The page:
RECENTLY, the local government of Jose Panganiban held a jobs fair to find employment for locals with necessary skills.
It was intended for certain companies wanting to hire from the town’s workforce.
The idea of the fair was to match available jobs with available skills.
Through this scheme, a number of Mambulaoans were hired for gainful employment, most of them in Metro Manila.
Another of this activity is expected towards the end of this year and already, many young Mambulaoans who are either high school graduates but are unable to continue with college education and those who dropped out from school are hoping to land a job through this.
The immediate question, however, is that between now and the holding of the next jobs fair, how many of the local jobseekers would have the needed skills to meet the demand of the jobs on offer?
Aware of the issue that many in the local workforce are not qualified for the much-needed technical skills here and overseas, the JP-LGU has pushed its skills training program by boosting the resources of the Gov Roy Padilla Sr Training Institute which is based in Larap.
Mayor Ricarte Padilla told MWBuzz last April that the launching of the institute was done through an act which he described as pikit-mata (a come-what-may exercise), in the sense that there was no allotted funding for this.
Luckily, there is an available property in Larap on which the building to house the institute was built. Juggling some idle little funds here and there, the LGU was able to raise the needed equipment, materials and instructors to go on with the program.
The skills training program which has been patterned from the program being used by TESDA (Technical Education and Skills Development Authority) had already graduated a number of Mambulaoan youths in welding, electrical, baking and dressmaking.
The second batch is now on board for the next set of six-month training programs.
Through a special arrangement, graduates at the institute undergo validation tests at TESDA center in Labo, CamNorte, and those who made it are awarded certificates of skill proficiency on the line of trade they took up.
Mayor Padilla said the certificate of skill proficiency is as good as the one given by TESDA training centers all over the country.
It would easily open the door for employment to anyone holding this.
The students at the institute are considered scholars of the LGU, since the local government is funding their training (from meager resources) and has even provided transportation to the students who are unable to pay for their daily tricycle or bus fares from their homes to the institute just to make sure they attended their classes daily.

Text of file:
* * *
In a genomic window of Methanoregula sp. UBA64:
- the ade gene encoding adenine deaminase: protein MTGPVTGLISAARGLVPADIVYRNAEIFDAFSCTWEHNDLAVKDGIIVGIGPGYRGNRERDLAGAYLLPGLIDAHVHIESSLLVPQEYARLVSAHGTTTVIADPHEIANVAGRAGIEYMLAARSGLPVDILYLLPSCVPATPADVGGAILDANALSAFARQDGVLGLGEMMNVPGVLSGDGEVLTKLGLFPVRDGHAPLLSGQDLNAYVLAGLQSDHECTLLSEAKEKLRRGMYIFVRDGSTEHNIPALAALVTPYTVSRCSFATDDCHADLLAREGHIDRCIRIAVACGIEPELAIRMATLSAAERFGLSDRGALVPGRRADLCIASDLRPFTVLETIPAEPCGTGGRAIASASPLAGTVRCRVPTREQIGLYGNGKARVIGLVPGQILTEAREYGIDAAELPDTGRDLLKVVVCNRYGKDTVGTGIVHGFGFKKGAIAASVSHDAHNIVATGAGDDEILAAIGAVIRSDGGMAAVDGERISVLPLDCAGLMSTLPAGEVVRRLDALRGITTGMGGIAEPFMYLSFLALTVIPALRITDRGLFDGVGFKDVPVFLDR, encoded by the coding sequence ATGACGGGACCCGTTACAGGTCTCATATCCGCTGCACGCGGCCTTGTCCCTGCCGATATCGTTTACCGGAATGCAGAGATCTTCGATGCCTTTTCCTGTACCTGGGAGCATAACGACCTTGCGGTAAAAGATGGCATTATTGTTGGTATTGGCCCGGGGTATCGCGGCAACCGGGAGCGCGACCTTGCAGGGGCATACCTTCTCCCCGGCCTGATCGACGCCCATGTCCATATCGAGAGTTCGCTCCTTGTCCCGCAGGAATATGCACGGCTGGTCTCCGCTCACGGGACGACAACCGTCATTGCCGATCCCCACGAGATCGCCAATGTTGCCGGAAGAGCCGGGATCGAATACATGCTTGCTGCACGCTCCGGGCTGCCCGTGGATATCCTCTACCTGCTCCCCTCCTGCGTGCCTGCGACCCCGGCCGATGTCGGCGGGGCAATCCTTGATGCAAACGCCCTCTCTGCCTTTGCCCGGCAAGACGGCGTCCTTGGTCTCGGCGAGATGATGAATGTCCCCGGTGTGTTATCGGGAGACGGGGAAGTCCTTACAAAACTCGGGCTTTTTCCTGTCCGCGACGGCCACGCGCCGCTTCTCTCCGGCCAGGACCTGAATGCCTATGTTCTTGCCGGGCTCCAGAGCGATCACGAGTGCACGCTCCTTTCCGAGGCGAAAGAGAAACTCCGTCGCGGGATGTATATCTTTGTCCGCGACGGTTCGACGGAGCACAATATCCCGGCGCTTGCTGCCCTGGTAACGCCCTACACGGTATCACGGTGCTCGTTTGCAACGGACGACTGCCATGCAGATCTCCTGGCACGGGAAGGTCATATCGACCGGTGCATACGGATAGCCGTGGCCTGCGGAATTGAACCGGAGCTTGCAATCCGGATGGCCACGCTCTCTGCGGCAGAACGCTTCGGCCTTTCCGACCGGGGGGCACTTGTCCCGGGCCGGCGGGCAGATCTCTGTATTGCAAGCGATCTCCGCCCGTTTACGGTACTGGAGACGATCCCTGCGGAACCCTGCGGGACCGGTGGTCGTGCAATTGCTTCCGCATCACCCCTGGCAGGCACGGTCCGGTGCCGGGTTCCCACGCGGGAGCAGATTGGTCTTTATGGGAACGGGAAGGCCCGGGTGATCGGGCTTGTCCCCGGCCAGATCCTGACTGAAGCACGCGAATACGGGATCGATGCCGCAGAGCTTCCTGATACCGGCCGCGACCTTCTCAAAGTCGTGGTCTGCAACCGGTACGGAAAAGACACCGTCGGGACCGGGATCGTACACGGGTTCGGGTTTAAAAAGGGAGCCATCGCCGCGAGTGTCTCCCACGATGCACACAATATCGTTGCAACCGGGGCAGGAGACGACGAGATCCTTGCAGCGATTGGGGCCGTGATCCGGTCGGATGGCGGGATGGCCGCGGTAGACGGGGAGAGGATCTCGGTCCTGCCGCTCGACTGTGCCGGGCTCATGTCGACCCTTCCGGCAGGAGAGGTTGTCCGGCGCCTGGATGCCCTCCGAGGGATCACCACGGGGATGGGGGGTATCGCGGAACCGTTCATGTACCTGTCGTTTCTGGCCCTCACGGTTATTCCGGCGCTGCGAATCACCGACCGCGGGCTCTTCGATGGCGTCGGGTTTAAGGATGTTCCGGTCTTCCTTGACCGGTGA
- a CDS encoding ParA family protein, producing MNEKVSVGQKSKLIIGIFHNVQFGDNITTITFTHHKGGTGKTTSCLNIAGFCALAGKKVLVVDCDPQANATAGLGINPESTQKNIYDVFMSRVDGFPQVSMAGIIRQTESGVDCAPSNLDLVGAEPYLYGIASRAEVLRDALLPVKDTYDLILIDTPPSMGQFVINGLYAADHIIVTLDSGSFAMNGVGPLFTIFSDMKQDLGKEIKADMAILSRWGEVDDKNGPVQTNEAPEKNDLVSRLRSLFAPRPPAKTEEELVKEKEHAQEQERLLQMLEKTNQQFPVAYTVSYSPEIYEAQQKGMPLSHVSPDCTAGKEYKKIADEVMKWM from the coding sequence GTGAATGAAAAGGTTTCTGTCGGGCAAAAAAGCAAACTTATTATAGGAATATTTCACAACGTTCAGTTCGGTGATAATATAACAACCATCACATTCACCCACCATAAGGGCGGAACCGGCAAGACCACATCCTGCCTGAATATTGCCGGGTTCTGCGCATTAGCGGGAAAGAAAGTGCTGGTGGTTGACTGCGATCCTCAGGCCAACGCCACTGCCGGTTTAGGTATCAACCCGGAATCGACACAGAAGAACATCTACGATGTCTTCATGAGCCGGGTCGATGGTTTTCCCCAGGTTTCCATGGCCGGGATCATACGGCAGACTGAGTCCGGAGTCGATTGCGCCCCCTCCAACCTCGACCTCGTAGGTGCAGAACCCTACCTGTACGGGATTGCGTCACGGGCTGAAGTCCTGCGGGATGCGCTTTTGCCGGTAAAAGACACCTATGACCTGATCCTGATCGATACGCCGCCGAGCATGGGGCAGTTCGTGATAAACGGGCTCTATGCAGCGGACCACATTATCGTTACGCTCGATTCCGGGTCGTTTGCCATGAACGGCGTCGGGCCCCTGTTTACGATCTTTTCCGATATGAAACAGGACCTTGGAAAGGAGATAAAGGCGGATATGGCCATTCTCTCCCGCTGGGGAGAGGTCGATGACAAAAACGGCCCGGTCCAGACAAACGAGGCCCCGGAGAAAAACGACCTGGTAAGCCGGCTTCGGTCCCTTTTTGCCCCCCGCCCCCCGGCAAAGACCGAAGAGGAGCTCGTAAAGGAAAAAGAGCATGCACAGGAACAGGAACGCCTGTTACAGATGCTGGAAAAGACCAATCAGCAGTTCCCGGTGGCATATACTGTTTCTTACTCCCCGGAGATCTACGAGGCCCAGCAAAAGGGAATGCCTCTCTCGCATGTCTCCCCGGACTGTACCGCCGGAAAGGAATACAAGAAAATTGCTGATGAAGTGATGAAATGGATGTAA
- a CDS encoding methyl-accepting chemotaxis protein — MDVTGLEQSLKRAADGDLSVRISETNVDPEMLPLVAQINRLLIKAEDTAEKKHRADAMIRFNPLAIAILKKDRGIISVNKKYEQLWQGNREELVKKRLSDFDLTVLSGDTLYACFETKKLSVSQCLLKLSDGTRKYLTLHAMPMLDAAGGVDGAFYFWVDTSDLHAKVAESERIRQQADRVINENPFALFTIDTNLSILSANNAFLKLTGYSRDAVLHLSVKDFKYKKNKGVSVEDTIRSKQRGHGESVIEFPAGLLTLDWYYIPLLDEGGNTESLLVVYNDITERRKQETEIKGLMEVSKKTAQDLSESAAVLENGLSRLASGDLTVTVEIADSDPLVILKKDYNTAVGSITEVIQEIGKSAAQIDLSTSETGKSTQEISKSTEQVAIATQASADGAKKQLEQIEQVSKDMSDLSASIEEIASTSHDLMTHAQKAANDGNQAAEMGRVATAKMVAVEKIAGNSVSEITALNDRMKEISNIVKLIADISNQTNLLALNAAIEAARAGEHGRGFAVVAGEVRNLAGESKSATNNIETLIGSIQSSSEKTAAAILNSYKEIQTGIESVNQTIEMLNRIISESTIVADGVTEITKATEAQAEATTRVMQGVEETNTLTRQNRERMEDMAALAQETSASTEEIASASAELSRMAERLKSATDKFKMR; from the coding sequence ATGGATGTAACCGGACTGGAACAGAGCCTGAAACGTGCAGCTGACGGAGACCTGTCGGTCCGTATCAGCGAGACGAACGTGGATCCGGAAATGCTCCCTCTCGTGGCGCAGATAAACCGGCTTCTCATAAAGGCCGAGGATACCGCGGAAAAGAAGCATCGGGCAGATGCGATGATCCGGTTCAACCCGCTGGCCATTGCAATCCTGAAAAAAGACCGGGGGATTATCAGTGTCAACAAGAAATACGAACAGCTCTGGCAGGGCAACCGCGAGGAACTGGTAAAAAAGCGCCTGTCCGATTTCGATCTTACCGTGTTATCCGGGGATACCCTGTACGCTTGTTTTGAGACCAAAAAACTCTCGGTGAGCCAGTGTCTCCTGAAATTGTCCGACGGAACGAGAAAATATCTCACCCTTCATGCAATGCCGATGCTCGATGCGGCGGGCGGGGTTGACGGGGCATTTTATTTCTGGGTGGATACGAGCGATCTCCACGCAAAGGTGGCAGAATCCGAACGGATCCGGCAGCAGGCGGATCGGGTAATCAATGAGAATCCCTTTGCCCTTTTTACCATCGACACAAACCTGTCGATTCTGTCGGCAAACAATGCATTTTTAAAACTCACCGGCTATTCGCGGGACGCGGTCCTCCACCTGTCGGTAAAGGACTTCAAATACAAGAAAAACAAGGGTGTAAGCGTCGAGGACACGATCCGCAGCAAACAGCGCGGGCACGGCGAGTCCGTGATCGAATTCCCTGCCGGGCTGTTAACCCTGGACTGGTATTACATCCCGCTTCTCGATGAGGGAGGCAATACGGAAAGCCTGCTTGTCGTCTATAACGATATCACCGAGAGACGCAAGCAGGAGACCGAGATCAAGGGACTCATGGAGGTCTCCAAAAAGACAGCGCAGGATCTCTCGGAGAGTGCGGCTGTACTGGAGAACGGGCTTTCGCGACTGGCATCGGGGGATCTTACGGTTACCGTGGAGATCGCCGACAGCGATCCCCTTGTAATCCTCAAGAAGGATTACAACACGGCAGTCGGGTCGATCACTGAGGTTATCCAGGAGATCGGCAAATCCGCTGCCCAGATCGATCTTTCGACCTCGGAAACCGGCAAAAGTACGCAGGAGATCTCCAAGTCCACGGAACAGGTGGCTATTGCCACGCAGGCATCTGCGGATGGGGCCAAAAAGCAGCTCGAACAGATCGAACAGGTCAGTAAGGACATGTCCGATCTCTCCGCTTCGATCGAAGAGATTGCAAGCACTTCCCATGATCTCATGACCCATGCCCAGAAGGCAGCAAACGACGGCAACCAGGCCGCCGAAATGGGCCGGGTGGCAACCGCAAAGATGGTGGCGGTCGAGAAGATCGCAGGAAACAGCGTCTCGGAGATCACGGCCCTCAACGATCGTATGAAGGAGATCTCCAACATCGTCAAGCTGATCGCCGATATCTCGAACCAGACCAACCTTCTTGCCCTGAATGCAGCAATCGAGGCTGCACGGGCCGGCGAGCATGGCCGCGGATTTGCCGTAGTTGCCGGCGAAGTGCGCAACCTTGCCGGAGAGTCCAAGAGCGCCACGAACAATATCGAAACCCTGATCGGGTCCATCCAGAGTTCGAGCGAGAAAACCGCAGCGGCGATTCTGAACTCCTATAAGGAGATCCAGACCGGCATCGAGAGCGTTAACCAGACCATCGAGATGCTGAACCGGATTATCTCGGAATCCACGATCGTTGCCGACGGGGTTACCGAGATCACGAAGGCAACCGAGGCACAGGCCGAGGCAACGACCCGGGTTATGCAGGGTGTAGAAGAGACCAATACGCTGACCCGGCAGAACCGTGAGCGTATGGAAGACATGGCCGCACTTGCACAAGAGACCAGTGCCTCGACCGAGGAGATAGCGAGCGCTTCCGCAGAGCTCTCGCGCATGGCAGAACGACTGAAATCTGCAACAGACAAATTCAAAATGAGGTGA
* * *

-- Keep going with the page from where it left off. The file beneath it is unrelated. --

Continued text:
Sources told MWBuzz that more and more applicants are taking chances at landing a training slot at the institute.
The increase in the number of students has given a new problem – availability of equipment and other training facilities to cater to every trainee.
This prompted Mayor Padilla to appeal for support, saying that this is now an opportunity for many professional Mambulaoans especially those who are based overseas to help expand the institute’s reach by helping out in acquiring more training equipment such as welding machines, electrical tools, sewing machines and baking equipment.
Depending on the available funds this year, the institute is also branching out into Information Technology training program.
With the needed equipment at its disposal, the institute would be able to accommodate more learners and at the same time ensure that those who wanted to learn a second skill could do so anytime.
This is also a timely reminder that the economic journey of the community begins at home.
A community with most of its citizens being jobless is a community that will be a burden to the local government -- like it or not.
On the other hand, a community which can stand on its own feet because its citizens are actively engaged in productive economic activities is a community that will boost its local government as its citizens can pay the right amount of taxes and fees.
It is also an incentive for everybody to ensure that law and order in the community is maintained.
But first, everything has to start with a job – a well-paying job for that matter.
And such job should be earned through the right skill, which every one of us could – by pooling resources together – easily provide to those in need.
This is Bayanihan on a higher level and professional Mambulaoans --either overseas or elsewhere in the Philippines – should be more than proud to be a part of.
The mantra is: “It’s time to give back to the community … once more”.
- Alfredo P Hernandez